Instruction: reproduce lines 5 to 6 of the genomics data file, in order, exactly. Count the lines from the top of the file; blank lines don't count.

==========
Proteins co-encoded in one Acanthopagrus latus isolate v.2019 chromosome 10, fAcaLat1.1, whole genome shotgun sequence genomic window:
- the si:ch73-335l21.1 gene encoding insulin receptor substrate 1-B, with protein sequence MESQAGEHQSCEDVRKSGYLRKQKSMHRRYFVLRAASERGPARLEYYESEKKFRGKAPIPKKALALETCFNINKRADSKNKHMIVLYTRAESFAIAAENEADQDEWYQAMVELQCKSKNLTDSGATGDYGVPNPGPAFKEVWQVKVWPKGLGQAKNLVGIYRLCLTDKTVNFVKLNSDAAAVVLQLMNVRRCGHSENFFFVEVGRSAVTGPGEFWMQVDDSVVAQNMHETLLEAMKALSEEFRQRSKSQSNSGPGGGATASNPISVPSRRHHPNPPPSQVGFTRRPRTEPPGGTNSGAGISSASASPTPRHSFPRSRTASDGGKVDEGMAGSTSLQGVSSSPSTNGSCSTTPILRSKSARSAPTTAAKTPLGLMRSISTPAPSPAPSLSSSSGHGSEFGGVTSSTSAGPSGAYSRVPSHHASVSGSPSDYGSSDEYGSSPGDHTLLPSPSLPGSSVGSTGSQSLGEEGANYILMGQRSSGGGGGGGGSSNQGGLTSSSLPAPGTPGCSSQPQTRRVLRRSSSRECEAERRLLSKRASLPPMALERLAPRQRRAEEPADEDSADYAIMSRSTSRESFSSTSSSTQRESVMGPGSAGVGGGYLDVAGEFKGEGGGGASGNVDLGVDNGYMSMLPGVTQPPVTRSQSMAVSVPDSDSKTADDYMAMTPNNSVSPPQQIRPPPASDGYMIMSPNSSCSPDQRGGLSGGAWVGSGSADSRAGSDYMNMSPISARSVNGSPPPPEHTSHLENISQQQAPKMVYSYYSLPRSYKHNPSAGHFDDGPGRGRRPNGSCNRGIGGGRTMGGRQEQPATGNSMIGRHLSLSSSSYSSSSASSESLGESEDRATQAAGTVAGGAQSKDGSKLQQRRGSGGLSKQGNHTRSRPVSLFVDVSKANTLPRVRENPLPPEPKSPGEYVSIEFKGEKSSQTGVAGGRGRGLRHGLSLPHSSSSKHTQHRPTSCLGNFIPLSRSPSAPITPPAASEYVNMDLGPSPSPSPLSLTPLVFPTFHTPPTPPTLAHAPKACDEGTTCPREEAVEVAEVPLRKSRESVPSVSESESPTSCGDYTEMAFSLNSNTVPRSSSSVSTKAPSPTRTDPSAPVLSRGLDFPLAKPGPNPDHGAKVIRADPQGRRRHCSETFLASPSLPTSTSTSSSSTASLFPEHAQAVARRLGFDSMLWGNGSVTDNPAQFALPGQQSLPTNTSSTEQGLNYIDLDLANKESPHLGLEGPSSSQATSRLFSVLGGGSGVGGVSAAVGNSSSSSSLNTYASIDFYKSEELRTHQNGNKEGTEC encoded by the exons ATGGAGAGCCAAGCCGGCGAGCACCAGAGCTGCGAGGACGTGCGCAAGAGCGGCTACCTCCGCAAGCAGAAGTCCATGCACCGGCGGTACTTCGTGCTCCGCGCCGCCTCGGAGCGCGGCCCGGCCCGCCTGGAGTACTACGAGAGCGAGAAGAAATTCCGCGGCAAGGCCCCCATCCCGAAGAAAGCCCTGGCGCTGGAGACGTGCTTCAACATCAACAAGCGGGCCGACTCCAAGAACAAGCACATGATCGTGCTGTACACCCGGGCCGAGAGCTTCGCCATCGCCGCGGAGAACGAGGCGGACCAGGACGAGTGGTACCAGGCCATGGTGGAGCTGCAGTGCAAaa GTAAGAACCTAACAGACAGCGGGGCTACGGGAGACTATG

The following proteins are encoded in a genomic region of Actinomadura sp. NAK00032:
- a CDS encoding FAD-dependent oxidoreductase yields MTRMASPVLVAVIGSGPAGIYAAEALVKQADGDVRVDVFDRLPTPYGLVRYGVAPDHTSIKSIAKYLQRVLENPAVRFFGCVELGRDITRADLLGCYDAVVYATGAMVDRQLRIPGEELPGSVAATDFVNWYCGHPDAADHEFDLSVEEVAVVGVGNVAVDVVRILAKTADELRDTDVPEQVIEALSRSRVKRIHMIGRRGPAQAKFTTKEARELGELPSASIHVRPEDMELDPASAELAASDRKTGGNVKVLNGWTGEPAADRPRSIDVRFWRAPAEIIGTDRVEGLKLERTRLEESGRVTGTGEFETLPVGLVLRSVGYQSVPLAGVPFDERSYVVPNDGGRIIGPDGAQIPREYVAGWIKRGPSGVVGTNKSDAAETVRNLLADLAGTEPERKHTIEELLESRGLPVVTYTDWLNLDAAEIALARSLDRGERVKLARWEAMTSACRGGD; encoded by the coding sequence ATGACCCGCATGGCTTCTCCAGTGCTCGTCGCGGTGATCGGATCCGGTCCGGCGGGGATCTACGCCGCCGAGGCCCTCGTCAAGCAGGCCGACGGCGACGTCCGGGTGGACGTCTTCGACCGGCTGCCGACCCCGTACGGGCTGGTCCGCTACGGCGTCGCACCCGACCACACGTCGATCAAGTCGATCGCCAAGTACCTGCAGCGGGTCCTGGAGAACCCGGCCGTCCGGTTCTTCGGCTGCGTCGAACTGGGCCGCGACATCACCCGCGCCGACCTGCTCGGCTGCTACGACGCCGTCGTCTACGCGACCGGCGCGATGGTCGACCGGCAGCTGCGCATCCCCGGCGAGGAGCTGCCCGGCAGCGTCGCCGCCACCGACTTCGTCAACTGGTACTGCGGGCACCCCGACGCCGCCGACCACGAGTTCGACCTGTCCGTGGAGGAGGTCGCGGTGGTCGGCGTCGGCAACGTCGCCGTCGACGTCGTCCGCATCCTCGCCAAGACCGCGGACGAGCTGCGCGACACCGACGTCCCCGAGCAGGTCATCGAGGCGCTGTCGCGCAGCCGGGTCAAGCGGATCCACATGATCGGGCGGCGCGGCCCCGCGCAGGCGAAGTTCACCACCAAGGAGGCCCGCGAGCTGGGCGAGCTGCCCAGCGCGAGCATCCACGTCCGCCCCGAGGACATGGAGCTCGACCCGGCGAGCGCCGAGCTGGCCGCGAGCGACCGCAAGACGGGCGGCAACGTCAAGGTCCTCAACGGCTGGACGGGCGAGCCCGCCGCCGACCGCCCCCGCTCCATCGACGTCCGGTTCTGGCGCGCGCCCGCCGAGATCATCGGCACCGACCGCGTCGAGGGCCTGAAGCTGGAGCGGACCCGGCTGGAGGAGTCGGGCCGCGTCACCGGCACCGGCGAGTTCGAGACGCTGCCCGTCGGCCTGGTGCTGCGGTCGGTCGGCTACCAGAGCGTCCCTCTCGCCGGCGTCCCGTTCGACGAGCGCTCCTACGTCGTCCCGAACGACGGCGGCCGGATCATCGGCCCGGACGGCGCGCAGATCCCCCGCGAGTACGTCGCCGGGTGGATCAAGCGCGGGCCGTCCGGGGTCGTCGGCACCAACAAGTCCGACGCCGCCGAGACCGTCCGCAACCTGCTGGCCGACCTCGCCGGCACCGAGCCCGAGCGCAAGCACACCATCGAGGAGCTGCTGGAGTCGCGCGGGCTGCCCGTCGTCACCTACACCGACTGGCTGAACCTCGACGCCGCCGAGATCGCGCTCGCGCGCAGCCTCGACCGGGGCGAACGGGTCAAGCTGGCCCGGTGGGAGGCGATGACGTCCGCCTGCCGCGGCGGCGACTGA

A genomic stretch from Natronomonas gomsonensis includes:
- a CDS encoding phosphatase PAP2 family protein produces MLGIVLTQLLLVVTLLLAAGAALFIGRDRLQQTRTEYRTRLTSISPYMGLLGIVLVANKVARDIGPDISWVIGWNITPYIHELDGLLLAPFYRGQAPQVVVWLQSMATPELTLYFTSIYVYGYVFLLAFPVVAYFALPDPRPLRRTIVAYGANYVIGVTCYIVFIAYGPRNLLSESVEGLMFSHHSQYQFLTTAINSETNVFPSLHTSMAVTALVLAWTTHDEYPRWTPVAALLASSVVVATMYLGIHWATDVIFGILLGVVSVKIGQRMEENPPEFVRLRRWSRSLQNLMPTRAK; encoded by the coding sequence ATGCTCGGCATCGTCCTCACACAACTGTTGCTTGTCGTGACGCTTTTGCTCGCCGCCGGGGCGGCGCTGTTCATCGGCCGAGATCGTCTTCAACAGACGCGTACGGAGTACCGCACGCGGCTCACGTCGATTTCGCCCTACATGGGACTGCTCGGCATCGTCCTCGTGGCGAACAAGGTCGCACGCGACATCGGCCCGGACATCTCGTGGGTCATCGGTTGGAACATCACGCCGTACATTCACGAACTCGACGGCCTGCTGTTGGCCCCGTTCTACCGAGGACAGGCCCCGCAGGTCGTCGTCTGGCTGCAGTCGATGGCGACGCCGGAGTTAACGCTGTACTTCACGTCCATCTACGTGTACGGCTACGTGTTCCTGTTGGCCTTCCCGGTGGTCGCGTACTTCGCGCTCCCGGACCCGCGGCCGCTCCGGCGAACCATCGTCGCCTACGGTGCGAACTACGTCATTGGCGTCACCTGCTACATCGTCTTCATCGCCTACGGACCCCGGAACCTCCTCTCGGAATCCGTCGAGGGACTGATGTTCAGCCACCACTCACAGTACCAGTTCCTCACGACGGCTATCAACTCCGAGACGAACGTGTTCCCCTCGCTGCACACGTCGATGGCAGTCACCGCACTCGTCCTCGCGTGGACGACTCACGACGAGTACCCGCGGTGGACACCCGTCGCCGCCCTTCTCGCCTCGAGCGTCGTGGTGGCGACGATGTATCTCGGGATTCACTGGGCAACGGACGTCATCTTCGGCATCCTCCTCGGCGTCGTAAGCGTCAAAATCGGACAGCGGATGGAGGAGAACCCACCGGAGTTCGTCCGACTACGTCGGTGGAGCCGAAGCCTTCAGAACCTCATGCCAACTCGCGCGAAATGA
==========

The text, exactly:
A genomic stretch from Natronomonas gomsonensis includes:
- a CDS encoding phosphatase PAP2 family protein produces MLGIVLTQLLLVVTLLLAAGAALFIGRDRLQQTRTEYRTRLTSISPYMGLLGIVLVANKVARDIGPDISWVIGWNITPYIHELDGLLLAPFYRGQAPQVVVWLQSMATPELTLYFTSIYVYGYVFLLAFPVVAYFALPDPRPLRRTIVAYGANYVIGVTCYIVFIAYGPRNLLSESVEGLMFSHHSQYQFLTTAINSETNVFPSLHTSMAVTALVLAWTTHDEYPRWTPVAALLASSVVVATMYLGIHWATDVIFGILLGVVSVKIGQRMEENPPEFVRLRRWSRSLQNLMPTRAK; encoded by the coding sequence ATGCTCGGCATCGTCCTCACACAACTGTTGCTTGTCGTGACGCTTTTGCTCGCCGCCGGGGCGGCGCTGTTCATCGGCCGAGATCGTCTTCAACAGACGCGTACGGAGTACCGCACGCGGCTCACGTCGATTTCGCCCTACATGGGACTGCTCGGCATCGTCCTCGTGGCGAACAAGGTCGCACGCGACATCGGCCCGGACATCTCGTGGGTCATCGGTTGGAACATCACGCCGTACATTCACGAACTCGACGGCCTGCTGTTGGCCCCGTTCTACCGAGGACAGGCCCCGCAGGTCGTCGTCTGGCTGCAGTCGATGGCGACGCCGGAGTTAACGCTGTACTTCACGTCCATCTACGTGTACGGCTACGTGTTCCTGTTGGCCTTCCCGGTGGTCGCGTACTTCGCGCTCCCGGACCCGCGGCCGCTCCGGCGAACCATCGTCGCCTACGGTGCGAACTACGTCATTGGCGTCACCTGCTACATCGTCTTCATCGCCTACGGACCCCGGAACCTCCTCTCGGAATCCGTCGAGGGACTGATGTTCAGCCACCACTCACAGTACCAGTTCCTCACGACGGCTATCAACTCCGAGACGAACGTGTTCCCCTCGCTGCACACGTCGATGGCAGTCACCGCACTCGTCCTCGCGTGGACGACTCACGACGAGTACCCGCGGTGGACACCCGTCGCCGCCCTTCTCGCCTCGAGCGTCGTGGTGGCGACGATGTATCTCGGGATTCACTGGGCAACGGACGTCATCTTCGGCATCCTCCTCGGCGTCGTAAGCGTCAAAATCGGACAGCGGATGGAGGAGAACCCACCGGAGTTCGTCCGACTACGTCGGTGGAGCCGAAGCCTTCAGAACCTCATGCCAACTCGCGCGAAATGA